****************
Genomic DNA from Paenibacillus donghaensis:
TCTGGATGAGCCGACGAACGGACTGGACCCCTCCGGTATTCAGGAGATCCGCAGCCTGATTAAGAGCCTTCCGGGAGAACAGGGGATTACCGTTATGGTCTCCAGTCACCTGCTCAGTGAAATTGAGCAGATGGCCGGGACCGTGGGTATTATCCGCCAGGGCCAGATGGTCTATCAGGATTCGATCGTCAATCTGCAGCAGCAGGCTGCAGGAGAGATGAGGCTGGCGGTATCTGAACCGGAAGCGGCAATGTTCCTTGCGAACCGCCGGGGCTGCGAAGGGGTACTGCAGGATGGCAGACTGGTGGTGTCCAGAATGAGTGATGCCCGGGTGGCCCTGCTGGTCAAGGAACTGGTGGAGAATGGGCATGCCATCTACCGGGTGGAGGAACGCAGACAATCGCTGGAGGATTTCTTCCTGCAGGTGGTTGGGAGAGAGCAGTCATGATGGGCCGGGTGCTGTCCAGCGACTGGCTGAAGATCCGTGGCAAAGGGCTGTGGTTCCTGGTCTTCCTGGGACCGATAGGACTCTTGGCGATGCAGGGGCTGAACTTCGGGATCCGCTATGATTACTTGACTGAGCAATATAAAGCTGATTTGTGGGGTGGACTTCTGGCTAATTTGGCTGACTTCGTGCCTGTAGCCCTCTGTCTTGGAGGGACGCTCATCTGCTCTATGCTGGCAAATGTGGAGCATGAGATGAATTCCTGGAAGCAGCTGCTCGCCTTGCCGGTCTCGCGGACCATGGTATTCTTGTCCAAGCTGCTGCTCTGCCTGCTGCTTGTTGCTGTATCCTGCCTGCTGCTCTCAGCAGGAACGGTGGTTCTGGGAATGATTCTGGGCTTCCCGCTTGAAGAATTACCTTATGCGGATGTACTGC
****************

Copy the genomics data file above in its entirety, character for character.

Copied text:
Genomic DNA from Paenibacillus donghaensis:
TCTGGATGAGCCGACGAACGGACTGGACCCCTCCGGTATTCAGGAGATCCGCAGCCTGATTAAGAGCCTTCCGGGAGAACAGGGGATTACCGTTATGGTCTCCAGTCACCTGCTCAGTGAAATTGAGCAGATGGCCGGGACCGTGGGTATTATCCGCCAGGGCCAGATGGTCTATCAGGATTCGATCGTCAATCTGCAGCAGCAGGCTGCAGGAGAGATGAGGCTGGCGGTATCTGAACCGGAAGCGGCAATGTTCCTTGCGAACCGCCGGGGCTGCGAAGGGGTACTGCAGGATGGCAGACTGGTGGTGTCCAGAATGAGTGATGCCCGGGTGGCCCTGCTGGTCAAGGAACTGGTGGAGAATGGGCATGCCATCTACCGGGTGGAGGAACGCAGACAATCGCTGGAGGATTTCTTCCTGCAGGTGGTTGGGAGAGAGCAGTCATGATGGGCCGGGTGCTGTCCAGCGACTGGCTGAAGATCCGTGGCAAAGGGCTGTGGTTCCTGGTCTTCCTGGGACCGATAGGACTCTTGGCGATGCAGGGGCTGAACTTCGGGATCCGCTATGATTACTTGACTGAGCAATATAAAGCTGATTTGTGGGGTGGACTTCTGGCTAATTTGGCTGACTTCGTGCCTGTAGCCCTCTGTCTTGGAGGGACGCTCATCTGCTCTATGCTGGCAAATGTGGAGCATGAGATGAATTCCTGGAAGCAGCTGCTCGCCTTGCCGGTCTCGCGGACCATGGTATTCTTGTCCAAGCTGCTGCTCTGCCTGCTGCTTGTTGCTGTATCCTGCCTGCTGCTCTCAGCAGGAACGGTGGTTCTGGGAATGATTCTGGGCTTCCCGCTTGAAGAATTACCTTATGCGGATGTACTGC